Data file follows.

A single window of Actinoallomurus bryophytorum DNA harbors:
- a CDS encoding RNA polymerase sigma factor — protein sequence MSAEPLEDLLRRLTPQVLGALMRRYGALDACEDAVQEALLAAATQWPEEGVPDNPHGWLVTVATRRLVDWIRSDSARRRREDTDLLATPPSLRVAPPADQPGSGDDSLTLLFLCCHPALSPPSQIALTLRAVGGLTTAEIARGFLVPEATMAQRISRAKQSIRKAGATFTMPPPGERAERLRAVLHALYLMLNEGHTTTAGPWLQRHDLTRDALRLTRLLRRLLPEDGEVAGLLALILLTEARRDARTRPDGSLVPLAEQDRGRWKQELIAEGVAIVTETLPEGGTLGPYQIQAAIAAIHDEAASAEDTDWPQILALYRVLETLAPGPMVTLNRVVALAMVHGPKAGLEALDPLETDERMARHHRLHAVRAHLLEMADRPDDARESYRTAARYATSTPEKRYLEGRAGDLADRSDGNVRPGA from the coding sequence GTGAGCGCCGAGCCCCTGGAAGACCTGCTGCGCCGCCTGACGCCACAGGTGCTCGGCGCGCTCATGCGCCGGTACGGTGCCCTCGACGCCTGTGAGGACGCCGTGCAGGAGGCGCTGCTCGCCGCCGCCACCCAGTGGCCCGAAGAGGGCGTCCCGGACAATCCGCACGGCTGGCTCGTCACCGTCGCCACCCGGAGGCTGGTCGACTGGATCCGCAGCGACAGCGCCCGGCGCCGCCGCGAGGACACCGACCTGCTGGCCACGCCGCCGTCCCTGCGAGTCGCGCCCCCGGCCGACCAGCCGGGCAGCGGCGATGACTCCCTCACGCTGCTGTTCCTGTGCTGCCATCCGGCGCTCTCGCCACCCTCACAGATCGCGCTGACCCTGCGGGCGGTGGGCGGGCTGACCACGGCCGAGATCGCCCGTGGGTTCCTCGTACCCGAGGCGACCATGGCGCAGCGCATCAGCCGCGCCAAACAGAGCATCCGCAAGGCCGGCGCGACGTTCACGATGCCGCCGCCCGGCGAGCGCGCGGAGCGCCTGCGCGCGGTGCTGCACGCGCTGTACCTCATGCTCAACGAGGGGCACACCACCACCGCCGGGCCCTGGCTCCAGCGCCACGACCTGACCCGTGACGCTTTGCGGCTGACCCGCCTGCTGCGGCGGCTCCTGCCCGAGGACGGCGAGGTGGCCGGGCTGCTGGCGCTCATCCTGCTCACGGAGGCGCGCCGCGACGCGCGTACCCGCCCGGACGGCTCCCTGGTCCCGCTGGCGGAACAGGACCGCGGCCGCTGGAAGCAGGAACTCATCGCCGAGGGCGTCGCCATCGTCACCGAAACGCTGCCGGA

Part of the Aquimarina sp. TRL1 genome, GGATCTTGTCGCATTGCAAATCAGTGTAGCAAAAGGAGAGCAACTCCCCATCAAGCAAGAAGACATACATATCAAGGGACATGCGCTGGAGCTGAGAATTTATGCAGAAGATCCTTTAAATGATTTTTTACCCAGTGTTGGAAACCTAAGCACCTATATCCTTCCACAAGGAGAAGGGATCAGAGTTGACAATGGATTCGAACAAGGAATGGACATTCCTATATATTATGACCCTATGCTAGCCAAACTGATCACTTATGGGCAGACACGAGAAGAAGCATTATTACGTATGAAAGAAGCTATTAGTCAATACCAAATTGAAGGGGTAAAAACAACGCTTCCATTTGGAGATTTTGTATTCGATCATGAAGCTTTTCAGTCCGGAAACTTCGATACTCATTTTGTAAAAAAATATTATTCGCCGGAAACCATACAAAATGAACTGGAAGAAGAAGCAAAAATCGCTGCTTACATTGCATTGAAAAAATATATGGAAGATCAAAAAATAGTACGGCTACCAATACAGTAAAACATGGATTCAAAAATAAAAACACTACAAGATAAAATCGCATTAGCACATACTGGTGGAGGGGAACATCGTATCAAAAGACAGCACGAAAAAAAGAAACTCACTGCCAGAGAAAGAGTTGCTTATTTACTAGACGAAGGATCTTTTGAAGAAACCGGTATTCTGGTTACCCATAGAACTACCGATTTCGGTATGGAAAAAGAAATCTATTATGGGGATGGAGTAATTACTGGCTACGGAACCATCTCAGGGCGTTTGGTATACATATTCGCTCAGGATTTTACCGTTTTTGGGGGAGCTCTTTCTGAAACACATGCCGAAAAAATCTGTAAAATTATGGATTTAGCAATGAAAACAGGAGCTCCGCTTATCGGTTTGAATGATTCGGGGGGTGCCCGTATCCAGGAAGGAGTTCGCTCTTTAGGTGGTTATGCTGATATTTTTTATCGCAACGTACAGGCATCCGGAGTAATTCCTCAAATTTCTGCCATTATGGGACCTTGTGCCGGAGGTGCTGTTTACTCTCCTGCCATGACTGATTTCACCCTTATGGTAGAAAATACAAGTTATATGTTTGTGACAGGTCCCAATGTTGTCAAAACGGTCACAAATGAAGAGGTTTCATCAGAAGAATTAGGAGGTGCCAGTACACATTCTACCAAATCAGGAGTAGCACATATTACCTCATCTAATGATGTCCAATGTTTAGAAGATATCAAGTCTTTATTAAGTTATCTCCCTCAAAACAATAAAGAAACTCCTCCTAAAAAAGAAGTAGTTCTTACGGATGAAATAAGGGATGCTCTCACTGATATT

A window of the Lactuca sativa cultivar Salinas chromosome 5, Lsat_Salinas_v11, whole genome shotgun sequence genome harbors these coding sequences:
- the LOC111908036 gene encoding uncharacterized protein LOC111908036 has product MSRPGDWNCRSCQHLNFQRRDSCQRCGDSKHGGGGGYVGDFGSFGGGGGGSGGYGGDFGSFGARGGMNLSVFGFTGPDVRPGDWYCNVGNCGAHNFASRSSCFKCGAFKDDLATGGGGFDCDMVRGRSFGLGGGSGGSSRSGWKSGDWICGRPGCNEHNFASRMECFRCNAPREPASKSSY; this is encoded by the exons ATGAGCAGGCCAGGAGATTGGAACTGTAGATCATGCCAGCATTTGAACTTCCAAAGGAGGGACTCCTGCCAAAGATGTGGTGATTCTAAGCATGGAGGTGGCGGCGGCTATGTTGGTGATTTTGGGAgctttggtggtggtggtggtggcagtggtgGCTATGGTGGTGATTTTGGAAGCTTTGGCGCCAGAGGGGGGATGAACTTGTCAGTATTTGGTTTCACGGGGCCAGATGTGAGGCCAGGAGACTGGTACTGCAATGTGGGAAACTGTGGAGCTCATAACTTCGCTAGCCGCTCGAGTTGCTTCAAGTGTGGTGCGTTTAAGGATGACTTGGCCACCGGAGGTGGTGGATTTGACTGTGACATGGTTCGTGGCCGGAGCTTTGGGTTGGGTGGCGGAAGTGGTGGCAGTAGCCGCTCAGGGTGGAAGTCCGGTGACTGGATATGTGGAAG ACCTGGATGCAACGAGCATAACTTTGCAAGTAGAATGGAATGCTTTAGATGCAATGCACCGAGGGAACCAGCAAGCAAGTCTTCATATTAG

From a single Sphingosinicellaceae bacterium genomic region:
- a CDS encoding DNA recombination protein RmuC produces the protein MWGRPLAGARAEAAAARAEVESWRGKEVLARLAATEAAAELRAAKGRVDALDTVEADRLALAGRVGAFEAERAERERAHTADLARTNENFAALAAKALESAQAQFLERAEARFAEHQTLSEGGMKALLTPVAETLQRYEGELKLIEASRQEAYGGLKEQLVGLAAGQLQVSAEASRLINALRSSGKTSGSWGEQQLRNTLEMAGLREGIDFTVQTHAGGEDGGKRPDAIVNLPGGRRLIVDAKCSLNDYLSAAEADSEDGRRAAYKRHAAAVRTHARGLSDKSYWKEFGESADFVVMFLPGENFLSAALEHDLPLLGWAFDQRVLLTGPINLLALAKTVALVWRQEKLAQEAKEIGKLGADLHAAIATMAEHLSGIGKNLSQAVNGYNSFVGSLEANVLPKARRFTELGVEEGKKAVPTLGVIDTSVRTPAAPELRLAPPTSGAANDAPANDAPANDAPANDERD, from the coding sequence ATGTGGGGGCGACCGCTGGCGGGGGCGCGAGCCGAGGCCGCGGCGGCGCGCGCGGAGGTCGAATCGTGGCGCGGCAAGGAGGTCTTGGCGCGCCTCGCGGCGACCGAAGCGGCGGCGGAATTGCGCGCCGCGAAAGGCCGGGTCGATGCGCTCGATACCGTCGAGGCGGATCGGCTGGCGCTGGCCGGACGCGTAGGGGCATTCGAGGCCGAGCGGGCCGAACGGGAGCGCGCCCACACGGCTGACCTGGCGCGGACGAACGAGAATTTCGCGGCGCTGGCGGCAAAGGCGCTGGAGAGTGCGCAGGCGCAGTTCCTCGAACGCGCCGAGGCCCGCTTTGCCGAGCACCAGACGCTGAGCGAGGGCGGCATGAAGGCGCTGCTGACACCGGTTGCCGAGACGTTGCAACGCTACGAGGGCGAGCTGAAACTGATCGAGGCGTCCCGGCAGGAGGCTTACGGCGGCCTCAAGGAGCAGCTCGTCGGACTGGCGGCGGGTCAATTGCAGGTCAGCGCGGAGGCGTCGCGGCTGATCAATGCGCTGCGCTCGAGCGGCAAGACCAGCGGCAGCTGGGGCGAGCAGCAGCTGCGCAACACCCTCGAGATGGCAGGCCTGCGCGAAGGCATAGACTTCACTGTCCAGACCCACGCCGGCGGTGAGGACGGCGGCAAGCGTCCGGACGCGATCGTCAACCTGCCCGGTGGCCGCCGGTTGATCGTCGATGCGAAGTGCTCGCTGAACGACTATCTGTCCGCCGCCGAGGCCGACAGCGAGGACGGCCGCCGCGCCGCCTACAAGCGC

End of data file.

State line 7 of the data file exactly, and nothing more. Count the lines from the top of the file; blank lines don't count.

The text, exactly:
- a CDS encoding DNA recombination protein RmuC produces the protein MWGRPLAGARAEAAAARAEVESWRGKEVLARLAATEAAAELRAAKGRVDALDTVEADRLALAGRVGAFEAERAERERAHTADLARTNENFAALAAKALESAQAQFLERAEARFAEHQTLSEGGMKALLTPVAETLQRYEGELKLIEASRQEAYGGLKEQLVGLAAGQLQVSAEASRLINALRSSGKTSGSWGEQQLRNTLEMAGLREGIDFTVQTHAGGEDGGKRPDAIVNLPGGRRLIVDAKCSLNDYLSAAEADSEDGRRAAYKRHAAAVRTHARGLSDKSYWKEFGESADFVVMFLPGENFLSAALEHDLPLLGWAFDQRVLLTGPINLLALAKTVALVWRQEKLAQEAKEIGKLGADLHAAIATMAEHLSGIGKNLSQAVNGYNSFVGSLEANVLPKARRFTELGVEEGKKAVPTLGVIDTSVRTPAAPELRLAPPTSGAANDAPANDAPANDAPANDERD, from the coding sequence ATGTGGGGGCGACCGCTGGCGGGGGCGCGAGCCGAGGCCGCGGCGGCGCGCGCGGAGGTCGAATCGTGGCGCGGCAAGGAGGTCTTGGCGCGCCTCGCGGCGACCGAAGCGGCGGCGGAATTGCGCGCCGCGAAAGGCCGGGTCGATGCGCTCGATACCGTCGAGGCGGATCGGCTGGCGCTGGCCGGACGCGTAGGGGCATTCGAGGCCGAGCGGGCCGAACGGGAGCGCGCCCACACGGCTGACCTGGCGCGGACGAACGAGAATTTCGCGGCGCTGGCGGCAAAGGCGCTGGAGAGTGCGCAGGCGCAGTTCCTCGAACGCGCCGAGGCCCGCTTTGCCGAGCACCAGACGCTGAGCGAGGGCGGCATGAAGGCGCTGCTGACACCGGTTGCCGAGACGTTGCAACGCTACGAGGGCGAGCTGAAACTGATCGAGGCGTCCCGGCAGGAGGCTTACGGCGGCCTCAAGGAGCAGCTCGTCGGACTGGCGGCGGGTCAATTGCAGGTCAGCGCGGAGGCGTCGCGGCTGATCAATGCGCTGCGCTCGAGCGGCAAGACCAGCGGCAGCTGGGGCGAGCAGCAGCTGCGCAACACCCTCGAGATGGCAGGCCTGCGCGAAGGCATAGACTTCACTGTCCAGACCCACGCCGGCGGTGAGGACGGCGGCAAGCGTCCGGACGCGATCGTCAACCTGCCCGGTGGCCGCCGGTTGATCGTCGATGCGAAGTGCTCGCTGAACGACTATCTGTCCGCCGCCGAGGCCGACAGCGAGGACGGCCGCCGCGCCGCCTACAAGCGC